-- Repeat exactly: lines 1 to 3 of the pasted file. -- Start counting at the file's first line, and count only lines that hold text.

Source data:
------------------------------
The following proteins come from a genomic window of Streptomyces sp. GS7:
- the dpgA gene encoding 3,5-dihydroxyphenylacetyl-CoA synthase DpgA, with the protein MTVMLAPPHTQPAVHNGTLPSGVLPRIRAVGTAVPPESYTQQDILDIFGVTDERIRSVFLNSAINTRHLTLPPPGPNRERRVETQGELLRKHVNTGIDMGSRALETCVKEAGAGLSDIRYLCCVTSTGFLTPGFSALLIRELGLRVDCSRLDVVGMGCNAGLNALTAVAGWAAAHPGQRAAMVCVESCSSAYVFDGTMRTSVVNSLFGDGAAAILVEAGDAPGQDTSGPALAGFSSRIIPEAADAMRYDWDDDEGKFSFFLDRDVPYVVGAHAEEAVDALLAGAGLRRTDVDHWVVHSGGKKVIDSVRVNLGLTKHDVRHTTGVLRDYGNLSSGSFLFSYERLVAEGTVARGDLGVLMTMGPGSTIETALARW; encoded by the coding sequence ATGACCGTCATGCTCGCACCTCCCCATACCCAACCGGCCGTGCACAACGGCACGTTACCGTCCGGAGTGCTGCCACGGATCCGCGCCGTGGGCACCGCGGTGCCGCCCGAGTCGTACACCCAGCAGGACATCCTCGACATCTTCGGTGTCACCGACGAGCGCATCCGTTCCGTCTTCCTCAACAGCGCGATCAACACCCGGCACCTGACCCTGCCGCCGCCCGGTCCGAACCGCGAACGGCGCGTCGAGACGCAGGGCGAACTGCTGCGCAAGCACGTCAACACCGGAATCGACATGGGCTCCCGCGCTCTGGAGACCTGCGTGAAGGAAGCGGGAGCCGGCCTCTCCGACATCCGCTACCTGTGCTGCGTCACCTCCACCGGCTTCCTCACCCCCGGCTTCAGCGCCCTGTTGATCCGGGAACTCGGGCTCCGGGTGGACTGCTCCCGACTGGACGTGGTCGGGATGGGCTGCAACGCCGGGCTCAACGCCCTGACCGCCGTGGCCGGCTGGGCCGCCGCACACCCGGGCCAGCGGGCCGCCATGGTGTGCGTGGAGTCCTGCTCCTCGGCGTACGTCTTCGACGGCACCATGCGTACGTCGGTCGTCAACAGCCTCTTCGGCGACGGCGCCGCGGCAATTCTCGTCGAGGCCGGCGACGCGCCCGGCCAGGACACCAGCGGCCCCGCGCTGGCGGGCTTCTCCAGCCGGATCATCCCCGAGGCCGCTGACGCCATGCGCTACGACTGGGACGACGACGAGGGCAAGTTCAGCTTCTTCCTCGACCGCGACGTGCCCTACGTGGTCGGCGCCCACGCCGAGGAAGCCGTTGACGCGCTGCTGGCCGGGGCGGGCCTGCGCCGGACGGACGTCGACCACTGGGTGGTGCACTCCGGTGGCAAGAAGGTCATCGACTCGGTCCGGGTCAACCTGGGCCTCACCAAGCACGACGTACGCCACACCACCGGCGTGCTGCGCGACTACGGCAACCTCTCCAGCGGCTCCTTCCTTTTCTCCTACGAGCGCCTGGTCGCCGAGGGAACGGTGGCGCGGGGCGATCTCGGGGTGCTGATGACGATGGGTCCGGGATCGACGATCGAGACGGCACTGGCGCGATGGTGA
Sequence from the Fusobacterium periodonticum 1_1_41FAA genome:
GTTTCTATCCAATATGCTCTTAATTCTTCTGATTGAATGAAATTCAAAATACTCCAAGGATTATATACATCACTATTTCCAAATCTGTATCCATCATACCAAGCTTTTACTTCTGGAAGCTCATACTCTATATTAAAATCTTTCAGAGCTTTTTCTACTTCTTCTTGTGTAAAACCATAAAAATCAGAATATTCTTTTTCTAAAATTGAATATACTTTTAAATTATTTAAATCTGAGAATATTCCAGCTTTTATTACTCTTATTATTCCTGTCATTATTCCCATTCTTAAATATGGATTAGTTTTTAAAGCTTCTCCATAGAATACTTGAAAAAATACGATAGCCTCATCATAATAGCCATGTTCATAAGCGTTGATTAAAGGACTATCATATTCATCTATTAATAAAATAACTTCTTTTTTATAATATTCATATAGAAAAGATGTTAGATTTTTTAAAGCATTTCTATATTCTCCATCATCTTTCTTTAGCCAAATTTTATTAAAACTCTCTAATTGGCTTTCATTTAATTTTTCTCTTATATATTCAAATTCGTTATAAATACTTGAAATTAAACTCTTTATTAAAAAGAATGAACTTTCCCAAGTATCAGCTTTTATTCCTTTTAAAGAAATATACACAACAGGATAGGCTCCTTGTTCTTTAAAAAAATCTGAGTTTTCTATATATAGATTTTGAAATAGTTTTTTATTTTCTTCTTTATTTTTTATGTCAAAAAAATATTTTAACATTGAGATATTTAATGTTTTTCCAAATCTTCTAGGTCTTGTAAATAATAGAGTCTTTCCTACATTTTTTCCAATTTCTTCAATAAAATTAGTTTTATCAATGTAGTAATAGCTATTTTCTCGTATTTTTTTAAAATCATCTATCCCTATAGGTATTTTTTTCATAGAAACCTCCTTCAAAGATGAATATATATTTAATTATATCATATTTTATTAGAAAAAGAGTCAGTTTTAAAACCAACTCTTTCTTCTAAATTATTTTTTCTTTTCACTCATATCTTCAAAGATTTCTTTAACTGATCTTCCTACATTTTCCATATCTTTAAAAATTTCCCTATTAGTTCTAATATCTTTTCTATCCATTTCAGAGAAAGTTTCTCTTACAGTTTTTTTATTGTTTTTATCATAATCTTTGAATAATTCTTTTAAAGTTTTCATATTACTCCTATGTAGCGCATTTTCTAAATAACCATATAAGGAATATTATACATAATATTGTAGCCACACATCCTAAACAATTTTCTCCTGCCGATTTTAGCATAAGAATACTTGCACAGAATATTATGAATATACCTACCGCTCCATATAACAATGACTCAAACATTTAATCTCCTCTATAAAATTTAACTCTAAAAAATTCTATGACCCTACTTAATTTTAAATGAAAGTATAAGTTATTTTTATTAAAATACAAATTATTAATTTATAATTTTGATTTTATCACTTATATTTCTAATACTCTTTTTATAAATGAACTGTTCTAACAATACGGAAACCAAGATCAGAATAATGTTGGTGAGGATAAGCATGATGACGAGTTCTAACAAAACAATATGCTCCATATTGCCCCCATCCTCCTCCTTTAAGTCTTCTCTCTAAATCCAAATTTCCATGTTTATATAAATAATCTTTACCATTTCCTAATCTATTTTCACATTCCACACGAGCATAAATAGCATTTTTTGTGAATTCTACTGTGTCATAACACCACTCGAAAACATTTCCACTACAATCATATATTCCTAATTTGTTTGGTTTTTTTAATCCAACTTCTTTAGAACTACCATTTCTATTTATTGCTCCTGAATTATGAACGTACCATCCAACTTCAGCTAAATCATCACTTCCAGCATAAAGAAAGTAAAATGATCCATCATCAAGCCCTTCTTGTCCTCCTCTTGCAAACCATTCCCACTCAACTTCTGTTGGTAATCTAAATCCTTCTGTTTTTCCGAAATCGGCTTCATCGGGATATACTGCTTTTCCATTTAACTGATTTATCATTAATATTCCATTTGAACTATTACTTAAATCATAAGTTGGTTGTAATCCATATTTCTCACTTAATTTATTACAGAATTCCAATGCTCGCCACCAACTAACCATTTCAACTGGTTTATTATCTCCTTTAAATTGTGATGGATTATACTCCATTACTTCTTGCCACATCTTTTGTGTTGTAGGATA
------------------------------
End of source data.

The following proteins come from a genomic window of Streptomyces sp. GS7:
- the dpgA gene encoding 3,5-dihydroxyphenylacetyl-CoA synthase DpgA, with the protein MTVMLAPPHTQPAVHNGTLPSGVLPRIRAVGTAVPPESYTQQDILDIFGVTDERIRSVFLNSAINTRHLTLPPPGPNRERRVETQGELLRKHVNTGIDMGSRALETCVKEAGAGLSDIRYLCCVTSTGFLTPGFSALLIRELGLRVDCSRLDVVGMGCNAGLNALTAVAGWAAAHPGQRAAMVCVESCSSAYVFDGTMRTSVVNSLFGDGAAAILVEAGDAPGQDTSGPALAGFSSRIIPEAADAMRYDWDDDEGKFSFFLDRDVPYVVGAHAEEAVDALLAGAGLRRTDVDHWVVHSGGKKVIDSVRVNLGLTKHDVRHTTGVLRDYGNLSSGSFLFSYERLVAEGTVARGDLGVLMTMGPGSTIETALARW; encoded by the coding sequence ATGACCGTCATGCTCGCACCTCCCCATACCCAACCGGCCGTGCACAACGGCACGTTACCGTCCGGAGTGCTGCCACGGATCCGCGCCGTGGGCACCGCGGTGCCGCCCGAGTCGTACACCCAGCAGGACATCCTCGACATCTTCGGTGTCACCGACGAGCGCATCCGTTCCGTCTTCCTCAACAGCGCGATCAACACCCGGCACCTGACCCTGCCGCCGCCCGGTCCGAACCGCGAACGGCGCGTCGAGACGCAGGGCGAACTGCTGCGCAAGCACGTCAACACCGGAATCGACATGGGCTCCCGCGCTCTGGAGACCTGCGTGAAGGAAGCGGGAGCCGGCCTCTCCGACATCCGCTACCTGTGCTGCGTCACCTCCACCGGCTTCCTCACCCCCGGCTTCAGCGCCCTGTTGATCCGGGAACTCGGGCTCCGGGTGGACTGCTCCCGACTGGACGTGGTCGGGATGGGCTGCAACGCCGGGCTCAACGCCCTGACCGCCGTGGCCGGCTGGGCCGCCGCACACCCGGGCCAGCGGGCCGCCATGGTGTGCGTGGAGTCCTGCTCCTCGGCGTACGTCTTCGACGGCACCATGCGTACGTCGGTCGTCAACAGCCTCTTCGGCGACGGCGCCGCGGCAATTCTCGTCGAGGCCGGCGACGCGCCCGGCCAGGACACCAGCGGCCCCGCGCTGGCGGGCTTCTCCAGCCGGATCATCCCCGAGGCCGCTGACGCCATGCGCTACGACTGGGACGACGACGAGGGCAAGTTCAGCTTCTTCCTCGACCGCGACGTGCCCTACGTGGTCGGCGCCCACGCCGAGGAAGCCGTTGACGCGCTGCTGGCCGGGGCGGGCCTGCGCCGGACGGACGTCGACCACTGGGTGGTGCACTCCGGTGGCAAGAAGGTCATCGACTCGGTCCGGGTCAACCTGGGCCTCACCAAGCACGACGTACGCCACACCACCGGCGTGCTGCGCGACTACGGCAACCTCTCCAGCGGCTCCTTCCTTTTCTCCTACGAGCGCCTGGTCGCCGAGGGAACGGTGGCGCGGGGCGATCTCGGGGTGCTGATGACGATGGGTCCGGGATCGACGATCGAGACGGCACTGGCGCGATGGTGA
Sequence from the Fusobacterium periodonticum 1_1_41FAA genome: